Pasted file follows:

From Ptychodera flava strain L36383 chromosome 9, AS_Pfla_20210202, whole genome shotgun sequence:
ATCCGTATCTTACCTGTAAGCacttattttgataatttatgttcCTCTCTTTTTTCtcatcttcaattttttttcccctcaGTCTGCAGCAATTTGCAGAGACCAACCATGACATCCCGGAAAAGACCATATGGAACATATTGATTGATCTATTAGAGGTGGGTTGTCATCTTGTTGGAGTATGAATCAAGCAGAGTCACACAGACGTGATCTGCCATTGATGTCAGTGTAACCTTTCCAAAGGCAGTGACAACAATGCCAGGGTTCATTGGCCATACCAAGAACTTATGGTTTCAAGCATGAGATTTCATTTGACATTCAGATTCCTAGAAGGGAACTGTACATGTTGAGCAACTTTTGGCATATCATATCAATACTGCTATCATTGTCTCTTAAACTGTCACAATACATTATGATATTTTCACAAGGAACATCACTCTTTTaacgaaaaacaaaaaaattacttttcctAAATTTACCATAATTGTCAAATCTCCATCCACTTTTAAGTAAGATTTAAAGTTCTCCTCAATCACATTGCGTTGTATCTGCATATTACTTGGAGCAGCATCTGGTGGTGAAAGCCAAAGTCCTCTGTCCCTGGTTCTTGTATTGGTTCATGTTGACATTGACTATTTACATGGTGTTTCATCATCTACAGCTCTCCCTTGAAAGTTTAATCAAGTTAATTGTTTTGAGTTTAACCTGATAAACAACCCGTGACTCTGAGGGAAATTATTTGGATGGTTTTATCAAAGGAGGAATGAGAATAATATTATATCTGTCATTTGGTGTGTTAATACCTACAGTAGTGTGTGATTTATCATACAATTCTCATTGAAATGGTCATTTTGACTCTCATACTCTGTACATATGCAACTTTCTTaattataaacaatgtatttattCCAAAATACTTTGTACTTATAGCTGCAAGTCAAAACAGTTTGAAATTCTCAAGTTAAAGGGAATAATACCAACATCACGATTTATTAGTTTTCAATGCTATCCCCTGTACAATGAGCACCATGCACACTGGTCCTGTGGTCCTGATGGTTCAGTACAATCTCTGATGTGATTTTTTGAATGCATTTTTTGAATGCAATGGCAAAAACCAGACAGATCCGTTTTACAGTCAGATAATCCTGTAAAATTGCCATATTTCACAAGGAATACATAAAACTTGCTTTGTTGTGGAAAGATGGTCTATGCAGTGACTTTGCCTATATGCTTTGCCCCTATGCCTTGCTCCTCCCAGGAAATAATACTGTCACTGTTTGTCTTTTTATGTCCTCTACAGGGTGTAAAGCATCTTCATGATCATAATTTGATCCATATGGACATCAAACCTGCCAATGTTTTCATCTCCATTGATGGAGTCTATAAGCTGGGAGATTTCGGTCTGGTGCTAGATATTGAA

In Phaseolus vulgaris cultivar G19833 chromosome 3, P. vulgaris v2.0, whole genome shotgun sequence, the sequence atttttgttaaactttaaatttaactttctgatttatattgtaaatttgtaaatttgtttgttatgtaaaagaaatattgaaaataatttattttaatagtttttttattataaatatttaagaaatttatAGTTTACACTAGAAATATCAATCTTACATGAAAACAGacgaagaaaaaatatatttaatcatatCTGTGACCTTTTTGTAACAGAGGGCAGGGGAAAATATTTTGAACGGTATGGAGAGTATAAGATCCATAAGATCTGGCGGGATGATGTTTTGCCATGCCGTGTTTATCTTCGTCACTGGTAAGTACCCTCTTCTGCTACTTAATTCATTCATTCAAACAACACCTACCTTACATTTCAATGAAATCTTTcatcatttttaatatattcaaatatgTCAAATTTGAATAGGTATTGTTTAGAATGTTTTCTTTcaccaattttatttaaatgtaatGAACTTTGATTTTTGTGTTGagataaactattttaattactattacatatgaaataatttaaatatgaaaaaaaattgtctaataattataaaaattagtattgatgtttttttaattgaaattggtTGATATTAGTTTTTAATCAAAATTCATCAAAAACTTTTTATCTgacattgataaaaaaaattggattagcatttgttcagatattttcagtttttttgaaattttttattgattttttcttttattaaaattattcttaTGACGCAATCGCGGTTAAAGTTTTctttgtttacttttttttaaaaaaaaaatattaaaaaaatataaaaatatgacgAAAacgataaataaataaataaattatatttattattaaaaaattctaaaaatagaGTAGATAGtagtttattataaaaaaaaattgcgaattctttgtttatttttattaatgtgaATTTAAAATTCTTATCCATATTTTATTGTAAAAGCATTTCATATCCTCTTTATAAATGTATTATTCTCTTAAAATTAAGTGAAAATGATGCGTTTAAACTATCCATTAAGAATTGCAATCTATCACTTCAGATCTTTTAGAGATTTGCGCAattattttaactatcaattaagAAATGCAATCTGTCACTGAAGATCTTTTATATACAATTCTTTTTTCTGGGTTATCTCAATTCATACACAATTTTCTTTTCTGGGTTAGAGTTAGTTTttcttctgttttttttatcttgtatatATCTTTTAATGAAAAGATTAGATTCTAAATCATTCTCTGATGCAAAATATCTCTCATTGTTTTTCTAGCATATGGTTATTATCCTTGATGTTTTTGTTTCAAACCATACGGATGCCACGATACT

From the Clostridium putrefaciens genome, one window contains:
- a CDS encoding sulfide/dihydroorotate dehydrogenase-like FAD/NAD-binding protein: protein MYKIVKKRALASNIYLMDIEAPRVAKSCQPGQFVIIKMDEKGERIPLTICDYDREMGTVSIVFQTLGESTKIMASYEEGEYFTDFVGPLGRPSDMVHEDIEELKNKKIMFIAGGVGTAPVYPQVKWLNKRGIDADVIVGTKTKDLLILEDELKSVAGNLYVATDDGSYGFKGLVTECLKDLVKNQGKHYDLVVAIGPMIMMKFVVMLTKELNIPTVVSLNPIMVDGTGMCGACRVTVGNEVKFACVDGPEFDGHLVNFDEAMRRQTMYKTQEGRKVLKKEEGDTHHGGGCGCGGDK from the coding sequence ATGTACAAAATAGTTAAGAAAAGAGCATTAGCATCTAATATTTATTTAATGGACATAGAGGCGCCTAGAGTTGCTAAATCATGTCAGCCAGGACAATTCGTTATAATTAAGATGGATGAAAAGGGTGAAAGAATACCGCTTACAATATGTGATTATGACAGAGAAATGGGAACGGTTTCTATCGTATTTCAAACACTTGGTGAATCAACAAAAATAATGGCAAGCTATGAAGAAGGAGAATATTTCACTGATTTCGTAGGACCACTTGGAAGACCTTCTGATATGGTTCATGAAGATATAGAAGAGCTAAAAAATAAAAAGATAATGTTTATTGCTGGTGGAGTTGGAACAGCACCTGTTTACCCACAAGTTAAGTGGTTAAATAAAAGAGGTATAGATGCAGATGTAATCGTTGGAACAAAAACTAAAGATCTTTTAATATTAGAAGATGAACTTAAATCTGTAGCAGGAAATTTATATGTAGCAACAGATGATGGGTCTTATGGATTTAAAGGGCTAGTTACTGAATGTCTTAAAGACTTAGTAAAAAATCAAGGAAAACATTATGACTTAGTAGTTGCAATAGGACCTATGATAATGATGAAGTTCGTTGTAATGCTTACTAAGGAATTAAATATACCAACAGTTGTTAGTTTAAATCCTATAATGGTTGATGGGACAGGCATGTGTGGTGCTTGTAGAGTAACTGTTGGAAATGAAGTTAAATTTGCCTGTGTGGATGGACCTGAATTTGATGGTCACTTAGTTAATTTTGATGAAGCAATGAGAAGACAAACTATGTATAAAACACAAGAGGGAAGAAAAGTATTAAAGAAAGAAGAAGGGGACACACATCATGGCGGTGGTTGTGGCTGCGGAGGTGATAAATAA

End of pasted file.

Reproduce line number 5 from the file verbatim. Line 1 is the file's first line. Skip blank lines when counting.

- a CDS encoding sulfide/dihydroorotate dehydrogenase-like FAD/NAD-binding protein: protein MYKIVKKRALASNIYLMDIEAPRVAKSCQPGQFVIIKMDEKGERIPLTICDYDREMGTVSIVFQTLGESTKIMASYEEGEYFTDFVGPLGRPSDMVHEDIEELKNKKIMFIAGGVGTAPVYPQVKWLNKRGIDADVIVGTKTKDLLILEDELKSVAGNLYVATDDGSYGFKGLVTECLKDLVKNQGKHYDLVVAIGPMIMMKFVVMLTKELNIPTVVSLNPIMVDGTGMCGACRVTVGNEVKFACVDGPEFDGHLVNFDEAMRRQTMYKTQEGRKVLKKEEGDTHHGGGCGCGGDK from the coding sequence ATGTACAAAATAGTTAAGAAAAGAGCATTAGCATCTAATATTTATTTAATGGACATAGAGGCGCCTAGAGTTGCTAAATCATGTCAGCCAGGACAATTCGTTATAATTAAGATGGATGAAAAGGGTGAAAGAATACCGCTTACAATATGTGATTATGACAGAGAAATGGGAACGGTTTCTATCGTATTTCAAACACTTGGTGAATCAACAAAAATAATGGCAAGCTATGAAGAAGGAGAATATTTCACTGATTTCGTAGGACCACTTGGAAGACCTTCTGATATGGTTCATGAAGATATAGAAGAGCTAAAAAATAAAAAGATAATGTTTATTGCTGGTGGAGTTGGAACAGCACCTGTTTACCCACAAGTTAAGTGGTTAAATAAAAGAGGTATAGATGCAGATGTAATCGTTGGAACAAAAACTAAAGATCTTTTAATATTAGAAGATGAACTTAAATCTGTAGCAGGAAATTTATATGTAGCAACAGATGATGGGTCTTATGGATTTAAAGGGCTAGTTACTGAATGTCTTAAAGACTTAGTAAAAAATCAAGGAAAACATTATGACTTAGTAGTTGCAATAGGACCTATGATAATGATGAAGTTCGTTGTAATGCTTACTAAGGAATTAAATATACCAACAGTTGTTAGTTTAAATCCTATAATGGTTGATGGGACAGGCATGTGTGGTGCTTGTAGAGTAACTGTTGGAAATGAAGTTAAATTTGCCTGTGTGGATGGACCTGAATTTGATGGTCACTTAGTTAATTTTGATGAAGCAATGAGAAGACAAACTATGTATAAAACACAAGAGGGAAGAAAAGTATTAAAGAAAGAAGAAGGGGACACACATCATGGCGGTGGTTGTGGCTGCGGAGGTGATAAATAA